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post #11 of 28 Old 09-14-2018
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Re: teak decks - how much work are they really?

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Originally Posted by hellosailor View Post
There's a young couple of YouTube that recently got a steal on a HR35(?) and part of their massive overhaul including something like two weeks, pretty much full time, for both of them and another couple helping out, to remove the worn teak decking, some 8,000 screws, and then lay new decking on it. They used a plastic sheet product that "looks" like teak, for the replacement. Nice job, massive amount of work, including filling in the eight thousand screw holes.

A lot depends on how who maintained the decks, or not. These days it is more likely that a new deck would be glued down, so the leaking wouldn't be an issue. But your typical older boat? Yeah, 8000 screw holes.
...and a month after finishing the project in record time they completed a quick sale of the boat to a new owner.

I would have as dim a view of the plastic tops and one should have of the condition of the underlying decks.

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Re: teak decks - how much work are they really?

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But the main reason is that when the times come to replace them at 20 to 30 years the cost is enormous. We are talking circa 1k $ US PER FOOT.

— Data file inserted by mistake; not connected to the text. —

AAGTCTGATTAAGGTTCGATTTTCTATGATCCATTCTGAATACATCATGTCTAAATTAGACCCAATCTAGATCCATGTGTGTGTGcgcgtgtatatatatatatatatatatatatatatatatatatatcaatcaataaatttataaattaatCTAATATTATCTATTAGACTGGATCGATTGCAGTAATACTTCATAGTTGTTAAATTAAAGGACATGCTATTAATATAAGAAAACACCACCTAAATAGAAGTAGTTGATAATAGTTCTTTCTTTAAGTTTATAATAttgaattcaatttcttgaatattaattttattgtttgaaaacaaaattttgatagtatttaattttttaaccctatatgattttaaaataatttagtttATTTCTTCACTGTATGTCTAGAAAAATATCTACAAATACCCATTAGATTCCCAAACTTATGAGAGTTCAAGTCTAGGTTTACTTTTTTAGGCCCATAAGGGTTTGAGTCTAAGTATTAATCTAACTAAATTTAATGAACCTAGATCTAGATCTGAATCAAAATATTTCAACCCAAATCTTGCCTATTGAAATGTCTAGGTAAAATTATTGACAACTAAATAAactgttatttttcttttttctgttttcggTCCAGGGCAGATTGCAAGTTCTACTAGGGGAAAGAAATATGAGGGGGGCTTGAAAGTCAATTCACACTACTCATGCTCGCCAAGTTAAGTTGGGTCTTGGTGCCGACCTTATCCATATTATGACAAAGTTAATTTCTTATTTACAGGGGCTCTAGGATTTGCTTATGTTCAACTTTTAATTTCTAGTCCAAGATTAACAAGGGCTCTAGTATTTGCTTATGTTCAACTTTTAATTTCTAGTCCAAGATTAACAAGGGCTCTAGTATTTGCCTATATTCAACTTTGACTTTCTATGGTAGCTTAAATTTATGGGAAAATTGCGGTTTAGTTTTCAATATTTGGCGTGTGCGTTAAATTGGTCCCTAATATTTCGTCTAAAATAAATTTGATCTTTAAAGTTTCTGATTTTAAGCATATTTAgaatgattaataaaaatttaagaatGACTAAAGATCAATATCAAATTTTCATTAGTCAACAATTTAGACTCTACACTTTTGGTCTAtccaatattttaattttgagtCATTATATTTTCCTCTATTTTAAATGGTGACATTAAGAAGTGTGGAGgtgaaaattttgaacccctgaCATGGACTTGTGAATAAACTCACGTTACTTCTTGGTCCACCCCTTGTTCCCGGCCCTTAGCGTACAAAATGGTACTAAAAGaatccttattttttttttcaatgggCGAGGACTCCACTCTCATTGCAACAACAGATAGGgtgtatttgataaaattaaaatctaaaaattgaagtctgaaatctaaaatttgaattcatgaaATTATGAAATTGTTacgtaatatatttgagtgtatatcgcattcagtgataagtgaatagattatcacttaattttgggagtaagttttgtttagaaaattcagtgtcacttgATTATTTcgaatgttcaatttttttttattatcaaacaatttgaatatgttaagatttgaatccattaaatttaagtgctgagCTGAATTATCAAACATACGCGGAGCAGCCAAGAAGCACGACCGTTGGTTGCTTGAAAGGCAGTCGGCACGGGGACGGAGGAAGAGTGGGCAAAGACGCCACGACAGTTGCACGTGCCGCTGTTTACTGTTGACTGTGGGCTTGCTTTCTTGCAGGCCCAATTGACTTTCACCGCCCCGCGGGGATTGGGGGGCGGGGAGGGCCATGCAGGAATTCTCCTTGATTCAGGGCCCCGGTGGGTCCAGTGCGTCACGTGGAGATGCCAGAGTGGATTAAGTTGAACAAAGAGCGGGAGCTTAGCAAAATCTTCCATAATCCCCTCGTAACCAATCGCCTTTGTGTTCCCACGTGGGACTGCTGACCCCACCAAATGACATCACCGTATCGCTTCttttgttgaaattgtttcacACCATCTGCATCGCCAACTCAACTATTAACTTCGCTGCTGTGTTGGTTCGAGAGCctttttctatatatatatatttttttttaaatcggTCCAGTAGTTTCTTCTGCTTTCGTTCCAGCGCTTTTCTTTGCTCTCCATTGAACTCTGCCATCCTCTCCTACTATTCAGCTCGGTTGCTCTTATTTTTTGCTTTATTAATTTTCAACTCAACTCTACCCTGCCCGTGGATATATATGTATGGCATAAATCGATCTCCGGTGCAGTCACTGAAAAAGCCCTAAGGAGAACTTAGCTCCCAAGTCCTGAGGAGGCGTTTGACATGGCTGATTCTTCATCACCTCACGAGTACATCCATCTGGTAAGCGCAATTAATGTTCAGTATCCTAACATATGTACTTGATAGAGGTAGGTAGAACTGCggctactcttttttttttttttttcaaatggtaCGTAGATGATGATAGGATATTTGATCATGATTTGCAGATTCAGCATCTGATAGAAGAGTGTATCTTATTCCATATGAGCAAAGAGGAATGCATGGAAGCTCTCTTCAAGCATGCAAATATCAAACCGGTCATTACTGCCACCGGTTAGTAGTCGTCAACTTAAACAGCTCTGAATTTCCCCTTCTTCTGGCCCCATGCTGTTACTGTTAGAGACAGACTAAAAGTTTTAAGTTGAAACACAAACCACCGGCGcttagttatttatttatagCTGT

It should be noted that is not per foot of boat but per foot of PLANK.

I love the look of teak decks and I laid a flush teak deck on the first boat I built.

I would never have one again - work, rotting sub deck, work, cost, work, cost........
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post #13 of 28 Old 09-14-2018
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Re: teak decks - how much work are they really?

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The only problem with that approach is that I would have to buy one brand new...
If you are going to buy new, might as well consider a teak deck. It's the 20 year old teak decked boats you want to avoid. It seems like a problematic teak deck is similar a boat needing a new engine. It's going to cost you lots of money and time.